Emanuel wants developers to contribute to neglected neighborhoods

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Vanquished mayoral challenger Jesus “Chuy” Garcia hammered Mayor Rahm Emanuel for downtown-centric development that left Chicago neighborhoods behind.

Now, Emanuel has a plan to shed that “Mayor 1 percent” image and force downtown developers to share the wealth with impoverished inner-city neighborhoods plagued by vacant storefronts and dormant commercial strips.

Emanuel wants to let developers build bigger and taller downtown projects in exchange for what he claims will be “tens of millions of dollars” in contributions toward neighborhood improvements.

Currently, the city’s “Zoning Bonus Ordinance” allows downtown developers to build additional square footage if they agree to build underground parking garages, outdoor plazas, winter gardens and other features that benefit the project itself — but offer limited public benefits.

By eliminating those outdated bonuses and closing “loopholes,” the mayor now hopes to generate a pool of money that could be used to bankroll projects in long-neglected inner-city neighborhoods like Englewood, Auburn-Gresham and Garfield Park.

Revenue generated by the “neighborhood opportunity bonus” would be invested in a fund that could be used only to support business development and job growth in neighborhoods “facing poverty, high unemployment and other indicators of under-investment by the private market,” City Hall said, without defining those terms.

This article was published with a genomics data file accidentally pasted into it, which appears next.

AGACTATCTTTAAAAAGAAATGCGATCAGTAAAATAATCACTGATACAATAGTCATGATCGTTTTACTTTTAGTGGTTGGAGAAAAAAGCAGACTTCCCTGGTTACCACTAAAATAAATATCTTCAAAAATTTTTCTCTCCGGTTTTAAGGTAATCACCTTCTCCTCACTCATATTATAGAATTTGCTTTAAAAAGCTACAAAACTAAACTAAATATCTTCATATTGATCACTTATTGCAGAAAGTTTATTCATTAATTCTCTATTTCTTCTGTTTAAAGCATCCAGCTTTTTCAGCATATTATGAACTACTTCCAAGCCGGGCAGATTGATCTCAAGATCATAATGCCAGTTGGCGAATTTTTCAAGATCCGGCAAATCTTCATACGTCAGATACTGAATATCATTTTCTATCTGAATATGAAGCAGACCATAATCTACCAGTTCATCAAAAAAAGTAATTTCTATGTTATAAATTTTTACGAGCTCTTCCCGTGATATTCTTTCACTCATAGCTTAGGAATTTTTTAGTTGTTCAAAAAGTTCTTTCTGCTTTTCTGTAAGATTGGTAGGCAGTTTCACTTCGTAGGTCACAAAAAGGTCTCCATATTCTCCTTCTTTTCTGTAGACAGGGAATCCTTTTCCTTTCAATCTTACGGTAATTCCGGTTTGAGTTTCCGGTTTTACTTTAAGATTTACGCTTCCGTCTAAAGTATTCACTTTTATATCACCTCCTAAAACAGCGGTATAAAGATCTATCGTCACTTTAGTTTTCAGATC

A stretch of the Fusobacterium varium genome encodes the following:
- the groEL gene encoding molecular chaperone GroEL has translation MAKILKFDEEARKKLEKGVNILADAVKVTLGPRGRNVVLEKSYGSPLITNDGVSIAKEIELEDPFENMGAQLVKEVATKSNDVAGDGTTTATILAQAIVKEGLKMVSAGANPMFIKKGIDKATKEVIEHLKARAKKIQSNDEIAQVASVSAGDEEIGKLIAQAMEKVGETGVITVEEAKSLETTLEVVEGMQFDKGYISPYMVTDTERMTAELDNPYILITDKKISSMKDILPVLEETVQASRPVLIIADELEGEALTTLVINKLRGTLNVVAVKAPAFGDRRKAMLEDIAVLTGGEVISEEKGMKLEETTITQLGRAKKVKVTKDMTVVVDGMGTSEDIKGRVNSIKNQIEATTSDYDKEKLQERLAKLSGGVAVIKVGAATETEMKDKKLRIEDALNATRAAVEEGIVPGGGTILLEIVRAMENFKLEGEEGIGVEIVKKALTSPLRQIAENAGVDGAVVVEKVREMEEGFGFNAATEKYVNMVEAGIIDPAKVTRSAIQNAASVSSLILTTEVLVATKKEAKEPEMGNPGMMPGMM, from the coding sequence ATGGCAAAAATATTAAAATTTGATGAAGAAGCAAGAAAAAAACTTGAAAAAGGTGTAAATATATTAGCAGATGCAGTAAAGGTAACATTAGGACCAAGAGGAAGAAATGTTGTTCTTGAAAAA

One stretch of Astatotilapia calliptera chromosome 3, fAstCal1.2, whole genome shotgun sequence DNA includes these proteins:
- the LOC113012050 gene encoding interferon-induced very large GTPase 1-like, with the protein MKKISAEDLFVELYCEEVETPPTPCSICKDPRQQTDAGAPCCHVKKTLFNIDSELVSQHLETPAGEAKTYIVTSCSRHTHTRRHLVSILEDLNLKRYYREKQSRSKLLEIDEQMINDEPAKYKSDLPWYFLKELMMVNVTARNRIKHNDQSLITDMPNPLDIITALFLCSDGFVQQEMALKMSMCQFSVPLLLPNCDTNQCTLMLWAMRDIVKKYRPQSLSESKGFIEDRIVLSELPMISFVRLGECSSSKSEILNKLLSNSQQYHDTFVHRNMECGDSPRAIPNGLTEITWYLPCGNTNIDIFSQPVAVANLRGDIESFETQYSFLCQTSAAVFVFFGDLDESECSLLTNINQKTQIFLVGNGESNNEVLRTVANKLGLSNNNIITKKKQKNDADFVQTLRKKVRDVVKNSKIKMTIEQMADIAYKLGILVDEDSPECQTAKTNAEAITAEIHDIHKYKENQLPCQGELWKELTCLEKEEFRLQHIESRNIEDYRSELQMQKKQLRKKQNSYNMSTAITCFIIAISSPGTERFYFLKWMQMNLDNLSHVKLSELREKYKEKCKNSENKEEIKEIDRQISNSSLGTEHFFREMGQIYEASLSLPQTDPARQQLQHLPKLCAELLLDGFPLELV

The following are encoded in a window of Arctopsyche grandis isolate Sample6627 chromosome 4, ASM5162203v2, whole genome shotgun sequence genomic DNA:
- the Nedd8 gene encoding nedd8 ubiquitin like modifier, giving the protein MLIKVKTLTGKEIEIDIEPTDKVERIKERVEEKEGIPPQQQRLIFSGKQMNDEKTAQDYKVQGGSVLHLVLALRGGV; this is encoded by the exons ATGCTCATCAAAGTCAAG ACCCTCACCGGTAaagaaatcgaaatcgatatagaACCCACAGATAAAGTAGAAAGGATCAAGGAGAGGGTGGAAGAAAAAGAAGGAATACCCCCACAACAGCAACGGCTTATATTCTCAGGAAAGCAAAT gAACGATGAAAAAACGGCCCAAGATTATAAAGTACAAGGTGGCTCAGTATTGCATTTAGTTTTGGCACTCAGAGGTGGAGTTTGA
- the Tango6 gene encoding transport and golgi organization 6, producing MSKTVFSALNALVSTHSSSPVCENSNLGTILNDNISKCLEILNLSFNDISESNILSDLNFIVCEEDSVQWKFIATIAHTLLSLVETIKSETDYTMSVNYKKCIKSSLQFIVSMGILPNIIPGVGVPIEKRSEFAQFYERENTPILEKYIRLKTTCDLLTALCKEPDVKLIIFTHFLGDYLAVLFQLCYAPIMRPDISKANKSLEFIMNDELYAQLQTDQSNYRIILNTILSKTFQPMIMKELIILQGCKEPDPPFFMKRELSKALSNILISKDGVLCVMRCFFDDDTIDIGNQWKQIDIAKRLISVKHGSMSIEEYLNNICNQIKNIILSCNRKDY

The new program is patterned after an affordable housing ordinance that requires developers to build affordable units or make hefty contributions to a fund that would be used to build affordable housing. And just like that ordinance, City Council approval would be required for specific projects after community input.

Reviving a dormant retail corridor or bringing a grocery story to a food desert are among projects that might be funded by the revamped bonus, City Hall said.

African-American voters helped elect Emanuel in 2011 and re-elected him in 2015 — even after the mayor closed a record 50 public schools.

Emanuel is now struggling to regain their trust after the public furor over his handling of the Laquan McDonald shooting video.

The mayor is obviously hoping that his plan to pay attention to long-neglected neighborhoods will help persuade black voters to give him a third chance.

“We are establishing a new norm in Chicago where our most thriving areas will help our most struggling neighborhoods,” Emanuel was quoted as saying in a press release.

“It involves looking at every investment we make in Chicago — public private and non-profit — through a neighborhood lens and having them meet a simple test: Do they also provide economic and job opportunities for residents from under-served neighborhoods. My goal is to ensure that every resident in every neighborhood has an opportunity to participate in the future we are building in Chicago,” he said in the release.

If approved by the City Council, Planning and Development Commissioner David Reifman said the new bonus system will “extend the benefits of a strong downtown to neighborhoods with unrealized potential.”

“It will generate funding to support businesses and residents and help distribute the benefits of downtown growth on a more equitable, neighborhood level,” Reifman was quoted as saying.

Using recent downtown construction trends, City Hall projects that the new bonus systemwould generate “tens of millions of dollars” for neighborhood investments over the next “several” years.

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